What is vocabulary?
Vocabulary refers to the words students must know to communicate effectively. Students develop four vocabularies: listening vocabulary, speaking vocabulary, reading vocabulary, and writing vocabulary. Oral vocabulary refers to words that students recognize in listening or use in speaking; these develop first and are larger than reading or writing vocabularies. Reading vocabulary refers to words students recognize in print, and writing vocabulary refers to words students can use when they write. (Put Reading First).
Why teach vocabulary?
Vocabulary plays an important part in learning to read. As beginning readers, students use the words in their oral vocabularies to make sense of the words they see in print. Students will recognize words in text and make meaning from connected text only if they have the words in their oral vocabularies. While they may be able to decode words they don’t know, they cannot comprehend these words. Simply put, a beginning reader cannot read words they do not already know orally.
As students learn to read more advanced texts, they are able to figure out the meaning of new words that are not part of their oral vocabularies. However, even though they can learn some new words from context, students must be able to understand approximately 95% of the running words in the text in order to understand and infer meaning (Ellery 205).
Children begin school with a great difference in a range of background knowledge and vocabulary. Children in higher SES households typically know about twice as many words in 1st grade as do their classmates from lower SES households (Beck, McKeown, and Kucan, 2002). Students with limited vocabularies may begin reading fairly well in preK-2, using books with controlled vocabularies. However, these students begin to fall behind in later grades because they lack the vocabulary necessary to attack more complex text. Differences in vocabulary development persist into later years, with the gap every widening. Those with poor vocabularies not only struggle with reading, but struggle to comprehend concepts, ideas, and information from all content areas.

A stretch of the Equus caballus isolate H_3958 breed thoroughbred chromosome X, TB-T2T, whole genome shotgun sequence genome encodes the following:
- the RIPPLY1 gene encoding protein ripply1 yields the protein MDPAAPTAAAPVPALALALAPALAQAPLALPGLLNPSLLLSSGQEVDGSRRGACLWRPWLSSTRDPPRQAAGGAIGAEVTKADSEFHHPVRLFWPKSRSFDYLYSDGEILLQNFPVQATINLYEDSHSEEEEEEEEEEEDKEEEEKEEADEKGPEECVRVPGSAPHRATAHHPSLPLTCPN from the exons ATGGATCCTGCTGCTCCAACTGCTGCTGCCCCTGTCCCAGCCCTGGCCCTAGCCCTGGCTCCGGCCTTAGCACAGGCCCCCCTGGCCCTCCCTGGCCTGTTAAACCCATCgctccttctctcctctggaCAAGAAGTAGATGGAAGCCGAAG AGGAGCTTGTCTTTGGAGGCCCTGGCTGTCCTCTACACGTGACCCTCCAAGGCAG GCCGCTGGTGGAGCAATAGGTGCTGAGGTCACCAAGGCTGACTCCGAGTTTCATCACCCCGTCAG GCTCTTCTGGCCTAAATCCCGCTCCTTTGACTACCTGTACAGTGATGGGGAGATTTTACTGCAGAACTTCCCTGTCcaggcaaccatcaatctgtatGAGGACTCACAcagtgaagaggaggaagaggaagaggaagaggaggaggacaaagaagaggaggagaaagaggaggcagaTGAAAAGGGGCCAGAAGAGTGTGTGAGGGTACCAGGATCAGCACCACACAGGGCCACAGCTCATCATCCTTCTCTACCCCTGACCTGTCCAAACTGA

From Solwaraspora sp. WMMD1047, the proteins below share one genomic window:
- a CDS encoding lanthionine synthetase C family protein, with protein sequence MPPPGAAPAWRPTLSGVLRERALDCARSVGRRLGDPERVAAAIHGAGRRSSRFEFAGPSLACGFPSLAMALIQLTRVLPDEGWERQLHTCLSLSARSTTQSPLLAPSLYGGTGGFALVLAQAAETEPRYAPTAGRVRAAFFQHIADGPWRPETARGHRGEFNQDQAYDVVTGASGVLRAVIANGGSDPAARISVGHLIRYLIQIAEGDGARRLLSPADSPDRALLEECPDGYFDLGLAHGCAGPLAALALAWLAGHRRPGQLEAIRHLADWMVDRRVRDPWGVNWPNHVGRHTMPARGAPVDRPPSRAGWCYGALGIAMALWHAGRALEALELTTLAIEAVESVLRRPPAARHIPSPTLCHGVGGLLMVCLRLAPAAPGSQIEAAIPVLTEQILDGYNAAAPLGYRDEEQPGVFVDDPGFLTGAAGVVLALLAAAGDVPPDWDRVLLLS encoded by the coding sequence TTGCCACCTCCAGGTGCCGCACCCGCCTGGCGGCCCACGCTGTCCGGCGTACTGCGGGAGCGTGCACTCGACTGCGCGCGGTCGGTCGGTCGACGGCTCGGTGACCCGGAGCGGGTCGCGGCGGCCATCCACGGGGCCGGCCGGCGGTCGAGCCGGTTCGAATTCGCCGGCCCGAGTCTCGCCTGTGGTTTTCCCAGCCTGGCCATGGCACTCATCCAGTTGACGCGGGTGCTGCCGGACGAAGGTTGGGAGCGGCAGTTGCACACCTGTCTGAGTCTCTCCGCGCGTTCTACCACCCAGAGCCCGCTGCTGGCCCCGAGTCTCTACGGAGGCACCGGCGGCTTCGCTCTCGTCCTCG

Consequently, rapid development of oral vocabularies is important in the primary grades. Systematic efforts are key to developing students’ oral and reading vocabularies beginning in the pre-reading years (Neuman, 2008).
Interventions for Vocabulary
- Beck, I.L., McKeown, M.G., & Kucan, L. (2002). Bringing Words to Life: Robust vocabulary instruction. New York: The Guilford Press.
- Ellery, V. (2005). Creating Strategic Readers. New York, The Guilford Press. 77-105.
- National Reading Panel (2000). Put Reading First.
- Neuman, S. (2008). Changing the Odds for Children at Risk. Westport, CT, Greenwood Publishing Group, Inc.